Churches set to lose appeal on UK gay adoption law
Thursday, January 25, 2007; 9:50 AM
LONDON (Reuters) - A bid by the Catholic and Anglican Churches in Britain to exempt Catholic adoption agencies from being forced to place children with gay couples got Muslim backing on Thursday but still looked set to fail.
The Equality Act, which comes into force in April, is designed to stop discrimination against gay and lesbian couples wishing to adopt a child, but the Church leaders called for an exemption for Catholic adoption agencies on faith grounds.
On Thursday, Muslims voiced support for the exemption and described the government's apparent rejection as absurd.
"The Muslim Council of Britain fully supports the principled stand taken by the leaders of the Catholic and Anglican Churches," it said in a statement, adding that homosexuality is banned in Islam.
The battle between Church and state involved British Prime Minister Tony Blair, who was said to have favored an exemption, risking a revolt by most of his ministers and underscoring the weakness of his position in the closing months of his premiership.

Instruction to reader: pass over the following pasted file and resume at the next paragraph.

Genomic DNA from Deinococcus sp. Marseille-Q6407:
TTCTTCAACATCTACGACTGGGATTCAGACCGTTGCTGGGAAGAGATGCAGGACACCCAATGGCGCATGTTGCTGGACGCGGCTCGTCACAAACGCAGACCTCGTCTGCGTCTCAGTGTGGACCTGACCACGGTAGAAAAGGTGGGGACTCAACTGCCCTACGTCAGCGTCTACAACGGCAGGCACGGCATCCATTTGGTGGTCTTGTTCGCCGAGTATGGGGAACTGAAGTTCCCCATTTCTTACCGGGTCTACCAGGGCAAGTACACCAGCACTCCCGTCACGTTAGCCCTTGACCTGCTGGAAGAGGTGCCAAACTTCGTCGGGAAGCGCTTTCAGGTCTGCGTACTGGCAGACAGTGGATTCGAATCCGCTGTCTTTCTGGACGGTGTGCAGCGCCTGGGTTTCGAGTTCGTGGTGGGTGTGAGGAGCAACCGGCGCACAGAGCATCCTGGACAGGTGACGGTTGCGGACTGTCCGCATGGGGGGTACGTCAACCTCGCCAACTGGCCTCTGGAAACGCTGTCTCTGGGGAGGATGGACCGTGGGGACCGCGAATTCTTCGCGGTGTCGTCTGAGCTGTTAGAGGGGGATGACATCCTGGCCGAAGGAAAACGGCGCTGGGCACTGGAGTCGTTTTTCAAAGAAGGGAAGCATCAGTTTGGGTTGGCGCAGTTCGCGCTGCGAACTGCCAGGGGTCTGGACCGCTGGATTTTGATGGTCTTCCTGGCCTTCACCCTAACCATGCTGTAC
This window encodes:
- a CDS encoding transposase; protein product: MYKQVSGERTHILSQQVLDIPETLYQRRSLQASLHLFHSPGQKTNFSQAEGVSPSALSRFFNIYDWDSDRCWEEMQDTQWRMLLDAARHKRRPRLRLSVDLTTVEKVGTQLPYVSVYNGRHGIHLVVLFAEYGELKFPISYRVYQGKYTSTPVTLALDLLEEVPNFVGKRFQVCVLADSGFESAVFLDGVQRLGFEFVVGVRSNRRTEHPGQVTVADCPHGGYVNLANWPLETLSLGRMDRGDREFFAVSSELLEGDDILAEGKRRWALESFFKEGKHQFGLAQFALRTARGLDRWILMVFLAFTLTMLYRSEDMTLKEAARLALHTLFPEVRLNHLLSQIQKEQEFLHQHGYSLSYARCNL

But on Thursday Education Minister Alan Johnson, who has responsibility for adoption, said the government, including Blair, saw no case for special treatment.
"I don't see a case for exemption and I don't think the prime minister does," he told BBC radio.
"The case for no exemption has been made very eloquently. The strength of that argument suggests that we cannot introduce legislation to protect gays and lesbians against discrimination and at the same time allow that discrimination to continue."
Blair said a decision would be taken next week and that while he favored the right of adoption by gay couples he also wanted to ensure the Catholic agencies continued their work.
"I have always personally been in favor of the right of gay couples to adopt. Our priority will always be the welfare of the child," he said. "I am committed to finding a way through this sensitive and difficult issue."
Archbishop of Canterbury Rowan Williams, the leader of the world's 77 million Anglicans, and Archbishop of York John Sentamu wrote to Blair on Wednesday backing a call by the head of the Catholic Church in England and Wales Cardinal Cormac Murphy-O'Connor for the special exemption.
Murphy-O'Connor's letter to Blair argued that to force Catholic agencies to place children with gay or lesbian couples went against the Church's teachings.